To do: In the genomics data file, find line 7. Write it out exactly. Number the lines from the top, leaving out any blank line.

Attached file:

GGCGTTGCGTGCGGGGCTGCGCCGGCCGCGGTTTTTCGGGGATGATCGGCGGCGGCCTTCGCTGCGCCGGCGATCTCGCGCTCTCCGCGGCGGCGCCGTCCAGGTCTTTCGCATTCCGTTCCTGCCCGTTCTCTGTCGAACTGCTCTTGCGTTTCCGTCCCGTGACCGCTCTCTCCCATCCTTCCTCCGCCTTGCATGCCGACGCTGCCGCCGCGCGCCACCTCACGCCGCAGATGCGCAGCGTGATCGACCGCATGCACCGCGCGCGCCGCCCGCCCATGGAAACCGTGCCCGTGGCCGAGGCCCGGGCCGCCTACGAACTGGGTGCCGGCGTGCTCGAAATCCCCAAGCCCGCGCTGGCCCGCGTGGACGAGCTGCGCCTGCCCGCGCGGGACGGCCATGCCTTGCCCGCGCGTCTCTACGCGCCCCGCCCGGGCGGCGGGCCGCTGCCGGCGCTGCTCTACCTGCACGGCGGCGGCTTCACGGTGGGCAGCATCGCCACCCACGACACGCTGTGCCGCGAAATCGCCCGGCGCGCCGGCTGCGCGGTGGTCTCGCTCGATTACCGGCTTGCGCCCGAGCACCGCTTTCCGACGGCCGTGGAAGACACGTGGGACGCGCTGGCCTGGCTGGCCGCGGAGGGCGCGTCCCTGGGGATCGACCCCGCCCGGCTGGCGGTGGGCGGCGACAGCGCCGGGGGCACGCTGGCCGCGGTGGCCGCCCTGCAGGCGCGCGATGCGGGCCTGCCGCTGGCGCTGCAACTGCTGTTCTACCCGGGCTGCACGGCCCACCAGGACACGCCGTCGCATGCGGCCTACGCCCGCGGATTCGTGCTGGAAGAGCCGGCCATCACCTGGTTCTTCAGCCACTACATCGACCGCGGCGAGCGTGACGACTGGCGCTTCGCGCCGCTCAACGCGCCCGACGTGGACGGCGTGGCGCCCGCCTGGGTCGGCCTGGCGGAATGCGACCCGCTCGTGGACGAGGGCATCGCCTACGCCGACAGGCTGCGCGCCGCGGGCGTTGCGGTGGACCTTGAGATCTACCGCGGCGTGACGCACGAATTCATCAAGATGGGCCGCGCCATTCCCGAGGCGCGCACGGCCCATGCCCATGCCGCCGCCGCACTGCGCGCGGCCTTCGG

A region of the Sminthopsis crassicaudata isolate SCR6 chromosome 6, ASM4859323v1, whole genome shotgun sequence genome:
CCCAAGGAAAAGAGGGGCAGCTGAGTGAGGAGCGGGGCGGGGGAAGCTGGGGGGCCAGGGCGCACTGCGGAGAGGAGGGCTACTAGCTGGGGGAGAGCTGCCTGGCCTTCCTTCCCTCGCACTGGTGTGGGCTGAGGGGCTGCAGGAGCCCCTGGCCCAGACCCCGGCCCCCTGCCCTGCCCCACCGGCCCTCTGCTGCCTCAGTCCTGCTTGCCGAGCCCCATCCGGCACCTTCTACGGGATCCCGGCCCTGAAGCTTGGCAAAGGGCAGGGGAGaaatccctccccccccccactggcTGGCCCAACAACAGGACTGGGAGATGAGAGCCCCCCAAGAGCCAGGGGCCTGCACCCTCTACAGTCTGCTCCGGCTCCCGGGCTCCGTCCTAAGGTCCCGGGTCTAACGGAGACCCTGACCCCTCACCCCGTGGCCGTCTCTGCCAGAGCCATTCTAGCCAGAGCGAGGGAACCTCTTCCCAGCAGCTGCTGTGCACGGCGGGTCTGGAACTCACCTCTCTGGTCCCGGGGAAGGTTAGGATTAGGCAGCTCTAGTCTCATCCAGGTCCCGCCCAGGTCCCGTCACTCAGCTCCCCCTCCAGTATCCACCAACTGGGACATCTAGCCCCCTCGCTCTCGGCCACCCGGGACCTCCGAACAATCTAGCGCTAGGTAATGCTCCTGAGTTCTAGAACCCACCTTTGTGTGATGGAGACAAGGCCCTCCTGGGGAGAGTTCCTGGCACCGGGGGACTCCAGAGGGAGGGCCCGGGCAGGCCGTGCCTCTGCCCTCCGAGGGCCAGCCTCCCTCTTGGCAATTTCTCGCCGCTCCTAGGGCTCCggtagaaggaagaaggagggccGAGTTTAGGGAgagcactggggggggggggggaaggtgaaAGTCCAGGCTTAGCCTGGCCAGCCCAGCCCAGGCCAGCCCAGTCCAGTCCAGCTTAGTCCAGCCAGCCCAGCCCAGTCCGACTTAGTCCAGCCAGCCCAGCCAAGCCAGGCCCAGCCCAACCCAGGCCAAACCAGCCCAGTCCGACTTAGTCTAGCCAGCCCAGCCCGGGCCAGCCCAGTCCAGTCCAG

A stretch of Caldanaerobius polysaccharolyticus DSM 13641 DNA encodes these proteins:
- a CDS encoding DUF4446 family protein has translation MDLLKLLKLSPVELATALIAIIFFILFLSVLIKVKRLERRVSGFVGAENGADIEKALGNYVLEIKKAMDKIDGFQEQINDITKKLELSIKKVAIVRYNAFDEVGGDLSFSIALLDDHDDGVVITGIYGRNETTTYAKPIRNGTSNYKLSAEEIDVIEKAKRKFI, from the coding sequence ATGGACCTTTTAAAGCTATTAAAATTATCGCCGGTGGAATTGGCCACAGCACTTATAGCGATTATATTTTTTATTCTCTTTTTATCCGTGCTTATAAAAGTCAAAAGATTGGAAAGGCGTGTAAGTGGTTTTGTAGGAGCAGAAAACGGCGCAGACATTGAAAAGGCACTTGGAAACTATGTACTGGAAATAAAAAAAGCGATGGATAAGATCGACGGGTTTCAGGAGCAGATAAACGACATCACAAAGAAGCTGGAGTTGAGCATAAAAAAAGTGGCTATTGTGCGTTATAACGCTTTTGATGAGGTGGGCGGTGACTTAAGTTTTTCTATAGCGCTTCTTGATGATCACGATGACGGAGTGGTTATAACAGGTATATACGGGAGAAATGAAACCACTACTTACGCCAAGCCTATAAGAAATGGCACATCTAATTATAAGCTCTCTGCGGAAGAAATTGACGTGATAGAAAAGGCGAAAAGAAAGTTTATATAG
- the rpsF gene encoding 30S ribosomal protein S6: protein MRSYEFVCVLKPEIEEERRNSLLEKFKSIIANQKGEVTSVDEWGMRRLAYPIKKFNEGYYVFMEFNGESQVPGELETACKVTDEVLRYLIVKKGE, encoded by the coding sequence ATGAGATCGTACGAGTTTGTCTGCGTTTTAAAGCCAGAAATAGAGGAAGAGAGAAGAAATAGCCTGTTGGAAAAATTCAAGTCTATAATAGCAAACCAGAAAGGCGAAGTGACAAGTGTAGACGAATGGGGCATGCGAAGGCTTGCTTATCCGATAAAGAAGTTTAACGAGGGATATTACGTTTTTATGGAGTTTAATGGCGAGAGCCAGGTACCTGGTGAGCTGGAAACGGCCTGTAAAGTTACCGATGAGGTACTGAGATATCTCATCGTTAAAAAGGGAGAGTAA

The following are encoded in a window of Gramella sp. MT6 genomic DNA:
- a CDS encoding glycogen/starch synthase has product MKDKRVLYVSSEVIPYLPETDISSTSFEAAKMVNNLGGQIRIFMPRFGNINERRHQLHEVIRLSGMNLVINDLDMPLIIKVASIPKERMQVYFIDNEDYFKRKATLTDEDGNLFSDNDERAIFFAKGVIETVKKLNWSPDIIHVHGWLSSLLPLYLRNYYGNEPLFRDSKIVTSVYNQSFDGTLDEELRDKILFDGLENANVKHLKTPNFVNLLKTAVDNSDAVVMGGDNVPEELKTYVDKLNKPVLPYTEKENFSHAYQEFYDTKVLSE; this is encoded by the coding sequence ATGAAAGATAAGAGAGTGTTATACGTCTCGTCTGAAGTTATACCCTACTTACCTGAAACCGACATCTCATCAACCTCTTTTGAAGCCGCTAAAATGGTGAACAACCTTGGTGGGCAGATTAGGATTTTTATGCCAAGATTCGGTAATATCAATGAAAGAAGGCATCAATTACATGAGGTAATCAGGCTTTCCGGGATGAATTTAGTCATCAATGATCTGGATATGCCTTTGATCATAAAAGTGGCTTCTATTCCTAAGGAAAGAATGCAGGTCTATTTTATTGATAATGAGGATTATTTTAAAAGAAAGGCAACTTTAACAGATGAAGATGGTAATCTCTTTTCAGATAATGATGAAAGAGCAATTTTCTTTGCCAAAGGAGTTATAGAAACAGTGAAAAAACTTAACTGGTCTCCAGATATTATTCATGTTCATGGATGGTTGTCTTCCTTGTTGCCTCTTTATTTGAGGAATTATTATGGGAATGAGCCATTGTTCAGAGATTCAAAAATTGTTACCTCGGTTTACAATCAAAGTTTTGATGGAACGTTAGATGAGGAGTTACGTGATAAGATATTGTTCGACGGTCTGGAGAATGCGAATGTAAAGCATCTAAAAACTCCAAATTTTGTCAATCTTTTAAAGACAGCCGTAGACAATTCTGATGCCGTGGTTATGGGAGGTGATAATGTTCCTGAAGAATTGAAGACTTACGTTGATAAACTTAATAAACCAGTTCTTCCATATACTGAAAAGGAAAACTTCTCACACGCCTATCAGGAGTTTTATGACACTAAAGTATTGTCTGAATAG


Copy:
The following are encoded in a window of Gramella sp. MT6 genomic DNA: